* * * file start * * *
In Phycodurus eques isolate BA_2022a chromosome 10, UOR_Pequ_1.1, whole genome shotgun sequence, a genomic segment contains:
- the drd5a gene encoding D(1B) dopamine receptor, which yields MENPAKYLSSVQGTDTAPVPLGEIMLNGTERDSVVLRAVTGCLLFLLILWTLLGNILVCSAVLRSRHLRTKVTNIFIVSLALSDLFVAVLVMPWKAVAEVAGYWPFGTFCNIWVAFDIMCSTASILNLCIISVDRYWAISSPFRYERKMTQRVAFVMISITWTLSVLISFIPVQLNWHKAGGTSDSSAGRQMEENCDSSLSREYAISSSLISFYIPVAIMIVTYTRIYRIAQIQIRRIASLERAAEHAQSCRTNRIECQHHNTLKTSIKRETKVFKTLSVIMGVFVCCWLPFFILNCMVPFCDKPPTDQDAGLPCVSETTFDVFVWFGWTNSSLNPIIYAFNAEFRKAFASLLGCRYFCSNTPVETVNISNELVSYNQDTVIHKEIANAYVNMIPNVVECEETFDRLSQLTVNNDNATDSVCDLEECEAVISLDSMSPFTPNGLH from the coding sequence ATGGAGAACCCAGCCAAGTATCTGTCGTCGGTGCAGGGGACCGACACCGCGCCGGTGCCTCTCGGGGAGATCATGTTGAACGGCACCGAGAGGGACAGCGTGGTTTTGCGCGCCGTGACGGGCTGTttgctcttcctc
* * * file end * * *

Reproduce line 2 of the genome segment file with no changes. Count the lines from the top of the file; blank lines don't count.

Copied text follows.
- the drd5a gene encoding D(1B) dopamine receptor, which yields MENPAKYLSSVQGTDTAPVPLGEIMLNGTERDSVVLRAVTGCLLFLLILWTLLGNILVCSAVLRSRHLRTKVTNIFIVSLALSDLFVAVLVMPWKAVAEVAGYWPFGTFCNIWVAFDIMCSTASILNLCIISVDRYWAISSPFRYERKMTQRVAFVMISITWTLSVLISFIPVQLNWHKAGGTSDSSAGRQMEENCDSSLSREYAISSSLISFYIPVAIMIVTYTRIYRIAQIQIRRIASLERAAEHAQSCRTNRIECQHHNTLKTSIKRETKVFKTLSVIMGVFVCCWLPFFILNCMVPFCDKPPTDQDAGLPCVSETTFDVFVWFGWTNSSLNPIIYAFNAEFRKAFASLLGCRYFCSNTPVETVNISNELVSYNQDTVIHKEIANAYVNMIPNVVECEETFDRLSQLTVNNDNATDSVCDLEECEAVISLDSMSPFTPNGLH from the coding sequence ATGGAGAACCCAGCCAAGTATCTGTCGTCGGTGCAGGGGACCGACACCGCGCCGGTGCCTCTCGGGGAGATCATGTTGAACGGCACCGAGAGGGACAGCGTGGTTTTGCGCGCCGTGACGGGCTGTttgctcttcctc